1. Thanks, Roger! I've seen a bunch of tutorials on how to do this effect using hairspray and salt but it looked messy and a bit complicated, and I don't think Alicia would appreciate me using her hairspray. The medium is very easy to use and gives great effects.

      The blown-over look is something I didn't think of when making it, so I'm midway through doing base for it :-)

  3. Ah, coffee stirrers... A useful addition to any modelkers arsenal. A friend of mine worked in a coffee shop and presented me with a whole box of these, which I've used about a tenth of so far. Nicely done fence and the chipping medium looks interesting. Might be useful for giving that weathered and worn look to vehicles, without too much faffing about.

    1. Thanks! I cannot believe I ordered the coffee stirrers from Amazon when my local supermarket sells them in packs of 500 for slightly cheaper. I really have to get out of the "go straight to Amazon" frame of mind when looking for stuff. I used about six sticks in total, so I have 994 left which should last me a while.

      The medium is apparently really good for rust effects that don't have the "painted on" look. I'm going to give that a go on my last Reaper dumpster.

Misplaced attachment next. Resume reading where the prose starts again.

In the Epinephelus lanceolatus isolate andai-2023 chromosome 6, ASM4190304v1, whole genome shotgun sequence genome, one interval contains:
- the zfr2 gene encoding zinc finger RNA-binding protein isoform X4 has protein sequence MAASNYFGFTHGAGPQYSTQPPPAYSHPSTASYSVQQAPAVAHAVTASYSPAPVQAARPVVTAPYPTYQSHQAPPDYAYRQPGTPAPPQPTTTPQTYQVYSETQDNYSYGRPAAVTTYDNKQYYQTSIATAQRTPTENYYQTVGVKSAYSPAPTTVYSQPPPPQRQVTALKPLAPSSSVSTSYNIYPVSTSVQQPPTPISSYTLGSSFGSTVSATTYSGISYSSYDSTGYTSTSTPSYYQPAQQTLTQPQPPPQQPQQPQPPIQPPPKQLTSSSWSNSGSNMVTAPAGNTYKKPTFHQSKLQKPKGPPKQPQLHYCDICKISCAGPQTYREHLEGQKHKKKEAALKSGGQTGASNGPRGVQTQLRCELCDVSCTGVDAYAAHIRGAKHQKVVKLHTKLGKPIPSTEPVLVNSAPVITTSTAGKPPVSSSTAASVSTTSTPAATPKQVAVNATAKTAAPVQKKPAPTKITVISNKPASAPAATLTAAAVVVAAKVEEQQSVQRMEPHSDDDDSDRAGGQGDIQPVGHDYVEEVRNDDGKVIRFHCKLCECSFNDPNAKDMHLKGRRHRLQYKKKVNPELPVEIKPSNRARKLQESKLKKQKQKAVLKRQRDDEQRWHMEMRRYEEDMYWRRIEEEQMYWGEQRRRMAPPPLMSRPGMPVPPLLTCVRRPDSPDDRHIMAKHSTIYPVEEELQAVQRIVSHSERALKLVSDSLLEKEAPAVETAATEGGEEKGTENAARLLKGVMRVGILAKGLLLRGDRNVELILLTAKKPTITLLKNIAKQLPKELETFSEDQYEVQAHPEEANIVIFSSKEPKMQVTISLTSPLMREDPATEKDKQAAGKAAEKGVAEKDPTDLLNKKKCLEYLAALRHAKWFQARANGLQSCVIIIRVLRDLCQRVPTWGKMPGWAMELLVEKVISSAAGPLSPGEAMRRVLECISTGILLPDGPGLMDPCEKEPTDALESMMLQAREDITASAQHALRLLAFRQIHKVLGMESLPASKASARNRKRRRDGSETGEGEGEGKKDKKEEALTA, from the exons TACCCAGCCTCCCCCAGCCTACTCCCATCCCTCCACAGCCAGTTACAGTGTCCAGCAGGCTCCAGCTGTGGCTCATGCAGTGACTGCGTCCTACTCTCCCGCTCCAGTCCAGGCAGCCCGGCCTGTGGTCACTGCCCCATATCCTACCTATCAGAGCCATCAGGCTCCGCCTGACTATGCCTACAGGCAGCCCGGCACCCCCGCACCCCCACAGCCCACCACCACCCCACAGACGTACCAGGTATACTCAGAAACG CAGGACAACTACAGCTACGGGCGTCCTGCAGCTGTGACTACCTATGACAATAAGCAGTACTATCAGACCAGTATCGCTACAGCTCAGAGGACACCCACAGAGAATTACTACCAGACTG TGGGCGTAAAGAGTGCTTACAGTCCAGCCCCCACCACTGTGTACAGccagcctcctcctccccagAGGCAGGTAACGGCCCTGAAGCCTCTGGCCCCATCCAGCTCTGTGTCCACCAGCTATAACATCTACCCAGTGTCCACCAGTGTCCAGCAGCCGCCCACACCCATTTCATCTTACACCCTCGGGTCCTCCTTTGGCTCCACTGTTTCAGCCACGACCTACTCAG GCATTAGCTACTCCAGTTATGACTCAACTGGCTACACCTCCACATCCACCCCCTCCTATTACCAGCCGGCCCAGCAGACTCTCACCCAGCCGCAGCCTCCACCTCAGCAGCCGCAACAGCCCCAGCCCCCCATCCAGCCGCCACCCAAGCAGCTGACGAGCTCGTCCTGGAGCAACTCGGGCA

4. That fence looks great! I've seen chipping medium used to good effect on Gaslands cars and I was considering picking some up, but I thought I'd just do the weathering without it. There's no doubt it looks great when done well, though. Also, those Vallejo washes are something I need to look into. They really look amazing!

    1. Thanks, Keith! The medium is really easy to use, and there's several YouTube tutorials on how to use it if you're going for rust effects.

      The Vallejo washes are good but I'm not that keen on the coloured ones. I tend to use Vallejo if I need brown/black/sepia/grey, and Army Painter washes if I need red/purple/green/blue.